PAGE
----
Custard, cake and apples all come together into one spectacular dessert in this French Apple Cake. The recipe was featured in a recent issue of Cook’s Illustrated (Sept/Oct 2012). Often, the test kitchen remakes recipes that I am already familiar with, looking for a better way to approach them. This time, I hadn’t heard of this particular kind of cake before, but it sounded too good to resist and I gave it a try as soon as I had a chance.
The cake is rich, eggy and custardy, with 1 1/2 pounds of thinly sliced apples packed into it. On top of that custardy layer is a thin layer of tender, fluffy cake. It’s a very unique combination of elements in this cake, but everything works together beautifully. The vanilla in the cake batter really comes through and is a nice compliment to the apples. I added a cinnamon sugar mixture to the top before baking, which made a fragrant and crisp topping. Making a layered cake like this one may sound like a daunting task when you’re looking at the picture of it, but it is surprisingly easy to make. The most difficult part of the recipe is peeling and slicing 1 1/2 pounds of sweet-tart Granny Smith apples when you start out!
The apples for this cake are cut into very small pieces that are cooked in the microwave prior to being incorporated into the cake batter. They’re cooked covered, so they actually steam in the microwave. This tenderizes the apples and helps them meld a little better into the finished cake, so that you get apple slices that still have some texture but aren’t too hard compared to the custard.
After my own testing, baking the cake several times, I found that I had a few changes over the test kitchen’s version of the recipe. First, I found that their recipe called for so much oil that while the cake was “moist” it was also greasy. I reduced the fat in the recipe by almost 25%. I also compared a cake made with melted butter one made with the oil they called for. While the oil version of the cake did taste good, I felt that the butter cake was just as moist and had a little bit better flavor overall. My taste testers couldn’t really tell the difference, however, so go ahead and use the oil if you want to keep things easy and you won’t miss out.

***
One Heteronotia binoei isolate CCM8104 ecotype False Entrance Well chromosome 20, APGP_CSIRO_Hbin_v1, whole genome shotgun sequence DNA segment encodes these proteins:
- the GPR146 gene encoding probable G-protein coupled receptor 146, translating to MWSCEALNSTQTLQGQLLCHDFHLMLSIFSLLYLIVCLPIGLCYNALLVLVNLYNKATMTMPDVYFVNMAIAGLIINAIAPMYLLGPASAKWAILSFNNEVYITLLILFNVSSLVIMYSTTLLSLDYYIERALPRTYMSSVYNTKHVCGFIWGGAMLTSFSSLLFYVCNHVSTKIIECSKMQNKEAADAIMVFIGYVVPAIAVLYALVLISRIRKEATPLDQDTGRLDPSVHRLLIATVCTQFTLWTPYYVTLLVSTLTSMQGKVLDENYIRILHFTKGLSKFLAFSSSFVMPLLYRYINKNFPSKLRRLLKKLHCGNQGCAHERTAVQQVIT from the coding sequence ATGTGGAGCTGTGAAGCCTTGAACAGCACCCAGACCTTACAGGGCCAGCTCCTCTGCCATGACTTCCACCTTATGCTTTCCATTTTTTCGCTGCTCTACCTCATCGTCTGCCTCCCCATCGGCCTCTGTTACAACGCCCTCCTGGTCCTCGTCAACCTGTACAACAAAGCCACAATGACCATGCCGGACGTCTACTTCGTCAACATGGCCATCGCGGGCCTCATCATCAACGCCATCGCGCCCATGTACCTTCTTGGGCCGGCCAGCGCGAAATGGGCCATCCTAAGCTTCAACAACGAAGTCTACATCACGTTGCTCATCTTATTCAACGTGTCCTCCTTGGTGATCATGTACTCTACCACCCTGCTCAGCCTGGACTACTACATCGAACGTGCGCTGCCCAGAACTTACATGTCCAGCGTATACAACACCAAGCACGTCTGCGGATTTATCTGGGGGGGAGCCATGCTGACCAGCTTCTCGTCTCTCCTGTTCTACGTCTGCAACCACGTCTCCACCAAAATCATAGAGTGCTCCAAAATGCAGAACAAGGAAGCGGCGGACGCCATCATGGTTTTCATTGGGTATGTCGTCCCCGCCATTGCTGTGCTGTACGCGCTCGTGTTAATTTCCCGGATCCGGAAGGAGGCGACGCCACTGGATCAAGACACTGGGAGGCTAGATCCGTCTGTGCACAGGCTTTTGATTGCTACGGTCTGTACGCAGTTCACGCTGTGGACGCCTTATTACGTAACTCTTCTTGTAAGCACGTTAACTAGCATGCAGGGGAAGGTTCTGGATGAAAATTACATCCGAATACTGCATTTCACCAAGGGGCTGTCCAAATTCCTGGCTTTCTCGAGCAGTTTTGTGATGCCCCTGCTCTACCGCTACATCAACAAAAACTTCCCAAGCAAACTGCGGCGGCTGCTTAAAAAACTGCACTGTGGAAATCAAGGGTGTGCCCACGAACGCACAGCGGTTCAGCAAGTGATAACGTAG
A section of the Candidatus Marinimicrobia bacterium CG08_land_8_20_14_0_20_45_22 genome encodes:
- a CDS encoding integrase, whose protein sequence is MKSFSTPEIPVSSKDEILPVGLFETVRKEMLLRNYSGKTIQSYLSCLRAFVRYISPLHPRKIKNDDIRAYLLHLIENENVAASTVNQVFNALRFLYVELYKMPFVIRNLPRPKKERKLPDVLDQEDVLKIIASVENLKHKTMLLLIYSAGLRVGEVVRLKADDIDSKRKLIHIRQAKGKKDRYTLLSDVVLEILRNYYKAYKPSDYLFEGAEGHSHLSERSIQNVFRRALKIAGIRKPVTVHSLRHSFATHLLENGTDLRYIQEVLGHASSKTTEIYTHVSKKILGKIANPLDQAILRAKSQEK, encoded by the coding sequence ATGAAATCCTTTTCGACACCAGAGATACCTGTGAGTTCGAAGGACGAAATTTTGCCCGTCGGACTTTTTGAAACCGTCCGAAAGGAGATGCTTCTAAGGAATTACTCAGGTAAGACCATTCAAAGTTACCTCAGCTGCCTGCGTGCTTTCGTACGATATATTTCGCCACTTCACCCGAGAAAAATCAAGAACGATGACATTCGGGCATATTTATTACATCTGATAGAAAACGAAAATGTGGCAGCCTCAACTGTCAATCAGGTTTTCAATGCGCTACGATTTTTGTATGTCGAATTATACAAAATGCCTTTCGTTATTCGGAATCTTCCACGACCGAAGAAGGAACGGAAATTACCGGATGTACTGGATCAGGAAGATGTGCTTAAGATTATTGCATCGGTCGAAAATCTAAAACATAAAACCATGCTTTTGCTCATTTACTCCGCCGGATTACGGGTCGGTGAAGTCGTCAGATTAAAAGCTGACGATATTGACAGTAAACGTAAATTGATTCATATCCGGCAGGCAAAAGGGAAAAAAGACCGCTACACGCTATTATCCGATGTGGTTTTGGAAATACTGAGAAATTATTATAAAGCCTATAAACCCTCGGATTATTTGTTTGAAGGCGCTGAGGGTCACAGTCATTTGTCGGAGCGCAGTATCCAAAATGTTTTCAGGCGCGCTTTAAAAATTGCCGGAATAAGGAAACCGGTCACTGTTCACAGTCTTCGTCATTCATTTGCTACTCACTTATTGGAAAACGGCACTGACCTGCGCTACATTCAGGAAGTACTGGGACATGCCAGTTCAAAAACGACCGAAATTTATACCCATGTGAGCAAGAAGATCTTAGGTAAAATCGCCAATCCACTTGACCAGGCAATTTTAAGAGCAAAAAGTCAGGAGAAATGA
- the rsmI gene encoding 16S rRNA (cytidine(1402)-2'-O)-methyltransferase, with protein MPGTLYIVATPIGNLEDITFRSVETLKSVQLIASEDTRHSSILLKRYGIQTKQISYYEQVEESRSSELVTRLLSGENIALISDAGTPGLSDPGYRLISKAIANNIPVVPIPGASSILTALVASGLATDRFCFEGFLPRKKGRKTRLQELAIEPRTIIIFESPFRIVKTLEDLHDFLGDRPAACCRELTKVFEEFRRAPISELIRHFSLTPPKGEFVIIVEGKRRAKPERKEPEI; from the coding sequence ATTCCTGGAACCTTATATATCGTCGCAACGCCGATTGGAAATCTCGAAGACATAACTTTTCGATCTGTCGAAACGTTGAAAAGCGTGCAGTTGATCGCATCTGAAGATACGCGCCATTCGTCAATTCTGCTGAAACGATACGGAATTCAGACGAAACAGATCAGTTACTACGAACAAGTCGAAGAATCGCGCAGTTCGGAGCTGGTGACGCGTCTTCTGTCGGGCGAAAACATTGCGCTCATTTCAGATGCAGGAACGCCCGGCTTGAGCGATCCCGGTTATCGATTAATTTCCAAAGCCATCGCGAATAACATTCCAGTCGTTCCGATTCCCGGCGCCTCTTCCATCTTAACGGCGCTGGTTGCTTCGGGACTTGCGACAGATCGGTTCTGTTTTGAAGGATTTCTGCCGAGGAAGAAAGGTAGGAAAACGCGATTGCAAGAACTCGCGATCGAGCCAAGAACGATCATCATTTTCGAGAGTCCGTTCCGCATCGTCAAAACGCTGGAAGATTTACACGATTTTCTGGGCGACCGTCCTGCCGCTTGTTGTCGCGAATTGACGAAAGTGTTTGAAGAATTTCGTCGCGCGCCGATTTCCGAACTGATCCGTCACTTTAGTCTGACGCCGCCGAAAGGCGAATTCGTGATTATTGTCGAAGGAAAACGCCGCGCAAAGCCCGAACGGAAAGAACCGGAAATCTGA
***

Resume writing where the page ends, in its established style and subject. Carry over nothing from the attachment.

French Apple Cake
(adapted from a Cook’s Illustrated recipe)
1 1/2 pounds Granny Smith apples, peeled and cored
1 cup + 2 tbsp all purpose flour
1 cup sugar
2 tsp baking powder
1/2 tsp salt
1 large egg + 2 large egg yolks
3/4 cup melted butter or vegetable oil
1 cup milk
1 tsp vanilla extract
2 tbsp sugar + 1/2 tsp ground cinnamon, for topping
Preheat oven to 350F. Lightly grease a 9-inch springform pan. Wrap the base of the pan in aluminum foil.
Slice the apples into 1/8-inch thick slices, then cut all of the slices in half so your apple pieces are about 1 or 1 1/2-inches long. Place apples into microwave-save dish or bowl and cover (plastic wrap or another bowl work well). Cook on high heat for 3 minutes. Set aside and allow to cool slightly.
In a large bowl, whisk together 1 cup flour, 1 cup sugar, baking powder and salt.
In a medium bowl, whisk together egg, egg yolks, melted butter (or oil), milk and vanilla.
Pour into dry ingredients and whisk until just combined. Transfer 1 cup of batter back into the medium bowl.
Add apple slices to the cake batter in the large bowl and fold in. Pour into prepared cake pan.
Whisk remaining 2 tbsp flour into the medium bowl with the batter that was set aside. Drizzle the batter evenly (or pour very slowly) over the apple batter already in the pan. Sprinkle with cinnamon sugar mixture.
Bake cake for 70-75 minutes, until cake is dark golden brown. Allow to cool completely on a wire rack before removing the springform ring and slicing.